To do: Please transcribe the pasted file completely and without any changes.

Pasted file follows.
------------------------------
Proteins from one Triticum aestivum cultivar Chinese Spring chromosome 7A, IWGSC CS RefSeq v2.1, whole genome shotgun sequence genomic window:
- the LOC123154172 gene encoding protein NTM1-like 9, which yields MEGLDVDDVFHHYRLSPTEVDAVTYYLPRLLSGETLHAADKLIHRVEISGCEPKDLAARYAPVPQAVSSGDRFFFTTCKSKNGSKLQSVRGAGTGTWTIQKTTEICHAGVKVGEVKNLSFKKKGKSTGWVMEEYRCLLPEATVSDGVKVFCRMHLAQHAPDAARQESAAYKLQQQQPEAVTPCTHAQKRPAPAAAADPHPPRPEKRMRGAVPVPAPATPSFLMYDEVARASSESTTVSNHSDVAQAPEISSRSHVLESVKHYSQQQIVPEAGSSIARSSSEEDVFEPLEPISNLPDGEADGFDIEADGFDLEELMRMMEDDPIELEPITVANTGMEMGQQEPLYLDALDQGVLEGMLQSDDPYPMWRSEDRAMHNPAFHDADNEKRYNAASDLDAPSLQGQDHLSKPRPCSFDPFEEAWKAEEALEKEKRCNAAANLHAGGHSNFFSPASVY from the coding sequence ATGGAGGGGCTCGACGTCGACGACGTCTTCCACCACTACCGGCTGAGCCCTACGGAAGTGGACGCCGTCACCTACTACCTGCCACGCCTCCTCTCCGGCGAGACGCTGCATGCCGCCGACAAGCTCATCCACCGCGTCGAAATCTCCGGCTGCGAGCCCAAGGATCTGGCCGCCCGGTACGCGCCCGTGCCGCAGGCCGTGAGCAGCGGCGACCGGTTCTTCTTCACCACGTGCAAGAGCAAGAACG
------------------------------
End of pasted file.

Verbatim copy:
Proteins from one Triticum aestivum cultivar Chinese Spring chromosome 7A, IWGSC CS RefSeq v2.1, whole genome shotgun sequence genomic window:
- the LOC123154172 gene encoding protein NTM1-like 9, which yields MEGLDVDDVFHHYRLSPTEVDAVTYYLPRLLSGETLHAADKLIHRVEISGCEPKDLAARYAPVPQAVSSGDRFFFTTCKSKNGSKLQSVRGAGTGTWTIQKTTEICHAGVKVGEVKNLSFKKKGKSTGWVMEEYRCLLPEATVSDGVKVFCRMHLAQHAPDAARQESAAYKLQQQQPEAVTPCTHAQKRPAPAAAADPHPPRPEKRMRGAVPVPAPATPSFLMYDEVARASSESTTVSNHSDVAQAPEISSRSHVLESVKHYSQQQIVPEAGSSIARSSSEEDVFEPLEPISNLPDGEADGFDIEADGFDLEELMRMMEDDPIELEPITVANTGMEMGQQEPLYLDALDQGVLEGMLQSDDPYPMWRSEDRAMHNPAFHDADNEKRYNAASDLDAPSLQGQDHLSKPRPCSFDPFEEAWKAEEALEKEKRCNAAANLHAGGHSNFFSPASVY from the coding sequence ATGGAGGGGCTCGACGTCGACGACGTCTTCCACCACTACCGGCTGAGCCCTACGGAAGTGGACGCCGTCACCTACTACCTGCCACGCCTCCTCTCCGGCGAGACGCTGCATGCCGCCGACAAGCTCATCCACCGCGTCGAAATCTCCGGCTGCGAGCCCAAGGATCTGGCCGCCCGGTACGCGCCCGTGCCGCAGGCCGTGAGCAGCGGCGACCGGTTCTTCTTCACCACGTGCAAGAGCAAGAACG